And MPs refused to even take up the bill, they decided to do extend the time allotted to a different debate, on whether there should be ‘compulsory’ voting.

Tharoors bill on homosexuality What kind of democracy does not allow debate
Voices Opinion Friday, December 18, 2015 - 19:26

Congress MP Shashi Tharoor was slated to introduce a Private Member’s Bill today –to decriminalise ‘consensual sex between consenting adults’, in his own words. The Bill sought to amend the Indian Penal Code with respect to the controversial Section 377, which was declared unconstitutional by the Delhi High Court, only to be brought back by the Supreme Court in 2013. As it stands now, indulging in homosexual acts in India isn't just illegal, but criminal.

Unfortunately, Tharoor did not manage to get the Bill introduced in Parliament. Read carefully, we’re not talking about passing the Bill, we’re talking about *introduction*.

Tharoor wanted to talk about the role of the Government in our bedrooms, but BJP’s Nishikant Dubey decided this conversation was too risqué for Indian sensibilities, so he opposed, not the passing, but even a debate on the Bill. 71 people including him decided that this Bill should not be discussed in the Lok Sabha, whereas 24 MPs decided to take Tharoor’s side.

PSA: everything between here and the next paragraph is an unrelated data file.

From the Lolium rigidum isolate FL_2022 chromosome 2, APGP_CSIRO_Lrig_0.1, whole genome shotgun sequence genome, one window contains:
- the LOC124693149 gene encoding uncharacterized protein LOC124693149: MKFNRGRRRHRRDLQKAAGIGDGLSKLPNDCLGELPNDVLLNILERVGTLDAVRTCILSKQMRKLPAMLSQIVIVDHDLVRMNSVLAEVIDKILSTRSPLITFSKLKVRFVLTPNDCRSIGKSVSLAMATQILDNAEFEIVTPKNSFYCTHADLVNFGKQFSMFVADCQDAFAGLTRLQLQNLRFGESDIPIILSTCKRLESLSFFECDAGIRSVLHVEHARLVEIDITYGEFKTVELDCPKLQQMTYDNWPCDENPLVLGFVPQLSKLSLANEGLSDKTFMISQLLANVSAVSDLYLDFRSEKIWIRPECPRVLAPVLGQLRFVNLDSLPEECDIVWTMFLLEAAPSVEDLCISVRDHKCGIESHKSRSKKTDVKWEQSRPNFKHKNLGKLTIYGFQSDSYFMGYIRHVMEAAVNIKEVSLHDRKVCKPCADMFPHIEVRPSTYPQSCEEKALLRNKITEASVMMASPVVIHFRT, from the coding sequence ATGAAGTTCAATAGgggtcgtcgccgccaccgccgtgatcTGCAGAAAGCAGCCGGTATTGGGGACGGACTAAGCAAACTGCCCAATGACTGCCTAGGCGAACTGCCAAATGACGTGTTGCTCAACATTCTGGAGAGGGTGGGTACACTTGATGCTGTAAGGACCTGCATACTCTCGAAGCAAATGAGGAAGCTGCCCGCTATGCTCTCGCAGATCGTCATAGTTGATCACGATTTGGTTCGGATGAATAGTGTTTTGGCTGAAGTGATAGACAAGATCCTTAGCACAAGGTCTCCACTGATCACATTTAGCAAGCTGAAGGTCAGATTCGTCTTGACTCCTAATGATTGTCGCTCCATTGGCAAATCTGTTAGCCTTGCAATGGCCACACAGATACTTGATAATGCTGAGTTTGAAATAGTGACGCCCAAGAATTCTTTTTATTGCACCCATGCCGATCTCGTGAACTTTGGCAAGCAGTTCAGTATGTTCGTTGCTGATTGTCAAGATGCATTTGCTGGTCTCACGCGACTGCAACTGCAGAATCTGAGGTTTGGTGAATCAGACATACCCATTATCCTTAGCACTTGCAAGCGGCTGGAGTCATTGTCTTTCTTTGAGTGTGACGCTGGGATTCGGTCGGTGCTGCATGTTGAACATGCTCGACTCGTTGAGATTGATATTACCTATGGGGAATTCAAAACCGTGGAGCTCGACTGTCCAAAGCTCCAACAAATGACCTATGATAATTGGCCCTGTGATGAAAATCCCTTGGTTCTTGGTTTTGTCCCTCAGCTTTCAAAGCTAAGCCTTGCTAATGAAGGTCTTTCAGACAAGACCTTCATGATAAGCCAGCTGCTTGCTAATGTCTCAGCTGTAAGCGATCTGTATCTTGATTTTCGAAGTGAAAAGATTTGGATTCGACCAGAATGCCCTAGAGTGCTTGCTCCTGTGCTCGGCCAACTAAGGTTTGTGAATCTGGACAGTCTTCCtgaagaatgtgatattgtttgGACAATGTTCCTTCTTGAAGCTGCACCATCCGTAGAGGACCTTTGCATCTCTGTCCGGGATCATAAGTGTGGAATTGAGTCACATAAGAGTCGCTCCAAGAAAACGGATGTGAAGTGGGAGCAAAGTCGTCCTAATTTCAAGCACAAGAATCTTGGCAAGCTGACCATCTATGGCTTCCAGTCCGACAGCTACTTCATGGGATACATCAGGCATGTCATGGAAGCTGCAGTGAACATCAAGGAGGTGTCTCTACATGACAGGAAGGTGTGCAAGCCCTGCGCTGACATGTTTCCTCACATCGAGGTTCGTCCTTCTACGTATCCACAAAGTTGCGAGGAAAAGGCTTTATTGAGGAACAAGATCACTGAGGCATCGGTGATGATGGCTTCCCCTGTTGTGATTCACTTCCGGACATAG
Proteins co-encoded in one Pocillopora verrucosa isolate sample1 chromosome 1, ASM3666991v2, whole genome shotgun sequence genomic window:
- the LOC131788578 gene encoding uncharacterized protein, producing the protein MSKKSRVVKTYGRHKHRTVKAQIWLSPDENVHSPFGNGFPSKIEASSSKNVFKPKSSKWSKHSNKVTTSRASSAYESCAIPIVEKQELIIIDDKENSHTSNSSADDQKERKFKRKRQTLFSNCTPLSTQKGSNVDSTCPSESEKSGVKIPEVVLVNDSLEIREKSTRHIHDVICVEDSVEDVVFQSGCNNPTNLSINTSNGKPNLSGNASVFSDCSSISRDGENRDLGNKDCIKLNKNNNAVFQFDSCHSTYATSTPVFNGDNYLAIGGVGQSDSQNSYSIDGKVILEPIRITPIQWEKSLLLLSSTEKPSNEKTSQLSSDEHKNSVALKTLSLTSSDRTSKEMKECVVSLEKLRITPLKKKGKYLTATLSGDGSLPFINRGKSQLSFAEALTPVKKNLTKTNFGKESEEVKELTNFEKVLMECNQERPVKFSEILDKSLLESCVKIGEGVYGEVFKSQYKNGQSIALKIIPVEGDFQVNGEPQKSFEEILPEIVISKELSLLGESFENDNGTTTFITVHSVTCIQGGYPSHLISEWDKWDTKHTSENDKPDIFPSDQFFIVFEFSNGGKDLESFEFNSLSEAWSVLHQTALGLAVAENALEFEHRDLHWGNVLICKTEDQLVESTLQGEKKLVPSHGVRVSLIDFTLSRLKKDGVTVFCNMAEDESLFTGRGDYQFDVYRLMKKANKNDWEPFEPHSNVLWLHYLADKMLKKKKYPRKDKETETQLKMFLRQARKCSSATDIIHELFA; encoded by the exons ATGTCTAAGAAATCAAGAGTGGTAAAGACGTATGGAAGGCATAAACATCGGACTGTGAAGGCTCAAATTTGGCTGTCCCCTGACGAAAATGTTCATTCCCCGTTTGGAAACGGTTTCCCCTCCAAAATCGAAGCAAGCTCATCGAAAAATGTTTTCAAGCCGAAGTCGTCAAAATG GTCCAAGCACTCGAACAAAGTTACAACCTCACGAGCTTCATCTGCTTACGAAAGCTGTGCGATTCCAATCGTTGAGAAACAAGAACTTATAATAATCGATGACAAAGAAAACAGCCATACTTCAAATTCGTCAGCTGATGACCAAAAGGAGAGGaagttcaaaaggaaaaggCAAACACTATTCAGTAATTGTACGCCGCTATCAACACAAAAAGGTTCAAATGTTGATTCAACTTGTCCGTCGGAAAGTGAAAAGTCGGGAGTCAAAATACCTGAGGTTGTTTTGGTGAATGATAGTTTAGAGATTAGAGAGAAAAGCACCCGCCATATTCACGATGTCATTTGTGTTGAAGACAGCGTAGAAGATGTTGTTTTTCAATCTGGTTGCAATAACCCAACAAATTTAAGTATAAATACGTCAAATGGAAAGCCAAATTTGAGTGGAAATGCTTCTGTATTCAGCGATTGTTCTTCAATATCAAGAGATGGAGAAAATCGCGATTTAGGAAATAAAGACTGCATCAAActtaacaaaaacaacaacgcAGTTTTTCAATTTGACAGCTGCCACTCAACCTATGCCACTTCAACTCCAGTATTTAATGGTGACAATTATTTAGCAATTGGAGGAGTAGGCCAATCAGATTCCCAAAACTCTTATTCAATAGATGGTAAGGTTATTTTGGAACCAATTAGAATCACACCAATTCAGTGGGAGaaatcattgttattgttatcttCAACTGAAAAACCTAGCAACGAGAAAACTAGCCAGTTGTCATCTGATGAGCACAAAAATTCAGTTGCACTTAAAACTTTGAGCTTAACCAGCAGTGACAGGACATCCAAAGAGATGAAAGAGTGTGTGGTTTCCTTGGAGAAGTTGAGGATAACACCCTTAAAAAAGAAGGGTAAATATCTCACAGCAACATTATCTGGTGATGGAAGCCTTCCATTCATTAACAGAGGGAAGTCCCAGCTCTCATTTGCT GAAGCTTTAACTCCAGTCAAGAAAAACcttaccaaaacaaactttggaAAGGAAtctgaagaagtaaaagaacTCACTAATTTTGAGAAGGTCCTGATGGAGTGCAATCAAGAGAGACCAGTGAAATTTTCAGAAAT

Should 377 go or remain? Well, that can be a matter of opinion. But should this issue be debated at all? According to our elected representatives sitting in Lok Sabha today, apparently not.

While a BJP MP opposed the introduction, the fact that so many people voted against Tharoor has nothing to do with the party, at least officially. There was no whip issued – which means the members were free to vote whichever way they wanted to. While the BJP MPs present seem to have overwhelmingly taken Dubey’s side, the Congress benches were empty.

Life Cycle of a Bill in Parliament

Figure 1: Typical Life Cycle of a Bill

 

Figure 2: Typical Life Cycle of a Private Member's Bill

 

Figure 3: Tharoor's Private Member's Bill to decriminalize homosexuality

'Except for Sushmita Dev and Ninong Ering, no other Congress MP was present to support Tharoor. In fact, sources say, some members deliberately skipped House because they didn’t want to be seen in support of the Bill in any way!

Typically, no one pays any attention to Private Members’ Bills. Friday afternoons are usually lean days for Parliament. Except for the MPs whose Bills are being introduced and/or discussed, very few people actually attend the sitting.

So even if the Bill had been introduced, the chances of it being passed were very slim.

How we might have benefitted from a debate though, is that the country would have had an opportunity to listen to our legislators debate ideas of sexuality, criminality and consent. Or at least, some version of it.

And as our elected representatives refused to even engage on the subject of sexual minorities, the very same group decided to do extend the number of hours allotted to a different debate, on whether there should be ‘compulsory’ voting in the country.

Democracy, much?

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